The award-winning film, Hidden Figures (2016), tells the story of three amazing women—Katherine Johnson, Mary Jackson, and Dorothy Vaughan—whose work at the National Aeronautics and Space Administration (NASA) successfully launched astronauts into outer space. But until that biographical drama hit the silver screen, the general public would have been hard-pressed to find their names in a common history textbook. The reality is that our history is full of women who broke through the challenges of society, leaving their mark on the world for the generations to come. Today, as we begin Women's History Month, we're celebrating eight unsung women who changed tech history:
Jean E. Sammet
Jean E. Sammet graduated with an MA in Mathematics in 1949. In 1961, she became manager of IBM’s Programming Center in Boston. While at IBM, Sammet led the development of FORMAC (FORmula MAnipulation Compiler), the first widely used general language and the first to manipulate symbolic algebraic expressions. In 1969 her book Programming Languages: History and Fundamentals was published by Prentice-Hall and has been described by others as "the standard work on programming languages" and an "instant computer classic."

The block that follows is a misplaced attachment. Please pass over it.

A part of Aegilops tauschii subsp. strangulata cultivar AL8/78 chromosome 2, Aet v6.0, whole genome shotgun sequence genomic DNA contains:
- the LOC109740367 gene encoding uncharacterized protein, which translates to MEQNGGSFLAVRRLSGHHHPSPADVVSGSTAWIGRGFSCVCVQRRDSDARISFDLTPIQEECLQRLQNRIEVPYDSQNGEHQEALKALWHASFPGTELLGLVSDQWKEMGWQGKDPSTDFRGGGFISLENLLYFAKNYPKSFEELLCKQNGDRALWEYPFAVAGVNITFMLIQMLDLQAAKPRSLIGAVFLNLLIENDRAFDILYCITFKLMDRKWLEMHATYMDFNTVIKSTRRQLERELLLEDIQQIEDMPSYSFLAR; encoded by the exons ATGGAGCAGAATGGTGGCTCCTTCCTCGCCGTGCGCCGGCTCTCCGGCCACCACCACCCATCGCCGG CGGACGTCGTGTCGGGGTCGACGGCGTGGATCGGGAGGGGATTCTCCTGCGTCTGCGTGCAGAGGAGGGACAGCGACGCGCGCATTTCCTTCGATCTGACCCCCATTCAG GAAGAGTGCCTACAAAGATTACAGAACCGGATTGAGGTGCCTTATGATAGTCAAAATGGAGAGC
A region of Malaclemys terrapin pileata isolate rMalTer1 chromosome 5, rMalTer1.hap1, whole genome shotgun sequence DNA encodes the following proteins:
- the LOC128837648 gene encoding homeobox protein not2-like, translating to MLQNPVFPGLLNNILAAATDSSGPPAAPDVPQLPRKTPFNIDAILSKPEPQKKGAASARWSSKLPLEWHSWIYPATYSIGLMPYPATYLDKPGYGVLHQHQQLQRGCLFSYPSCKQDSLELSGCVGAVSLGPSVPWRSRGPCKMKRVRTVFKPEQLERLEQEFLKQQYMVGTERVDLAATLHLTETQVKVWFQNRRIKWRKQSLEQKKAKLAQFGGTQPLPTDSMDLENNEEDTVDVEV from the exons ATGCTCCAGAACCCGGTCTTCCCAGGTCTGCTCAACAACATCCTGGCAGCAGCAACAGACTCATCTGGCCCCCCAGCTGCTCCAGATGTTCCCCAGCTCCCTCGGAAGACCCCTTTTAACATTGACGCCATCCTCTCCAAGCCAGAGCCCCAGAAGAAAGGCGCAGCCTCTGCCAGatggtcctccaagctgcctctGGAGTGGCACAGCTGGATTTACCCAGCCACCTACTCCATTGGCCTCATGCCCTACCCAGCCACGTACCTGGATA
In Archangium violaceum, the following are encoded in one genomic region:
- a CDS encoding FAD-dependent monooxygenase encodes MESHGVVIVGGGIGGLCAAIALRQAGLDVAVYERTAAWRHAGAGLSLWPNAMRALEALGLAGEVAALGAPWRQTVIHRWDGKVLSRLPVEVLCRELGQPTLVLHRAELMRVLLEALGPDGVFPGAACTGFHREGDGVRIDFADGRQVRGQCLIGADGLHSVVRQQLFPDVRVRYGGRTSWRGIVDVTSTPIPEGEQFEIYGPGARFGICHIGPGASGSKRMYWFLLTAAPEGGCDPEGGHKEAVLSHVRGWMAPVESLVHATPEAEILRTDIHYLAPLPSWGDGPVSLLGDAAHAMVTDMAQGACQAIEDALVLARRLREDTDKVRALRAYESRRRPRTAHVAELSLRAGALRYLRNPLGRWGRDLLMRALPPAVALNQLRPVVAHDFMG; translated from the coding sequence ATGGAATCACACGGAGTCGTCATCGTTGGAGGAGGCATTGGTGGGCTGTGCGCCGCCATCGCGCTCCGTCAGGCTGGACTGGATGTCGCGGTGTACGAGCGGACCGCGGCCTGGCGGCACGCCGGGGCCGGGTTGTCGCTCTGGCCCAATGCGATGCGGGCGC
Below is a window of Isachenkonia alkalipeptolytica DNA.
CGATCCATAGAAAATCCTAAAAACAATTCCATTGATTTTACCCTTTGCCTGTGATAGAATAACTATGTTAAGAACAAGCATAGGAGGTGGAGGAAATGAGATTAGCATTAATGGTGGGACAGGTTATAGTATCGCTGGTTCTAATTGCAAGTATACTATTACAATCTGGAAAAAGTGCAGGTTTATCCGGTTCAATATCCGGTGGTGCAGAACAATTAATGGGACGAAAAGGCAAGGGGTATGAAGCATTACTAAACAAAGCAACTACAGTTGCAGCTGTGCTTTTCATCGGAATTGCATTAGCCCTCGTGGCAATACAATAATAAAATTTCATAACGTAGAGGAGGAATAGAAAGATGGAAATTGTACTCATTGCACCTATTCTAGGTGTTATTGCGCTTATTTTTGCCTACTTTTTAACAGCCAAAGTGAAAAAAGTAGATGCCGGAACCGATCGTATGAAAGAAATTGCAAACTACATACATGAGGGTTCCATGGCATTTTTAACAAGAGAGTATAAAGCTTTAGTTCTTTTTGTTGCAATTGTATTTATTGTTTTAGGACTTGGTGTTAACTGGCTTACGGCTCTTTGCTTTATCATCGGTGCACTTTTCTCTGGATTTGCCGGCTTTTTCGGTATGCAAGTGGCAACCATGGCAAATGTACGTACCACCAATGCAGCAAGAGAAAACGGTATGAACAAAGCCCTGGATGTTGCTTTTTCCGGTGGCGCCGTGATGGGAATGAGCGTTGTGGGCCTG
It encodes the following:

Radia Perlman is a Fellow at Dell EMC and is the inventor behind much of the technology at the heart of the Internet, including robust, scalable and autoconfiguring routing technology. Perlman invented the spanning tree algorithm, which is what “Ethernet” is today. She also has made various contributions in network security, including scalable data expiration, distributed algorithms despite malicious participants, DDOS prevention techniques and user authentication. Radia has been recognized with many industry honors including induction into the National Academy of Engineering, the Inventor Hall of Fame, the Internet Hall of Fame, and lifetime achievement awards from Usenix and SIGCOMM. In addition to recognition, she currently holds over 100 patents, and has a PhD from MIT.
Sister Mary Kenneth Keller
In 1965, Mary Kenneth Keller was the first woman in the US to be awarded a PhD in Computer Science, having previously studied Mathematics and Physics. Earlier she had taken her vows as a Roman Catholic religious sister in Ohio and in 1958 had started work at Dartford College in the male-only computer center. At Dartford, Mary worked on developing the BASIC programming language. BASIC is a way of translating the zeroes and ones of computer code into something more intuitive and straightforward. It is a general-purpose, high level programming language which helped broaden computer programming into non-math and science fields, subsequently giving many people their first experience with programming.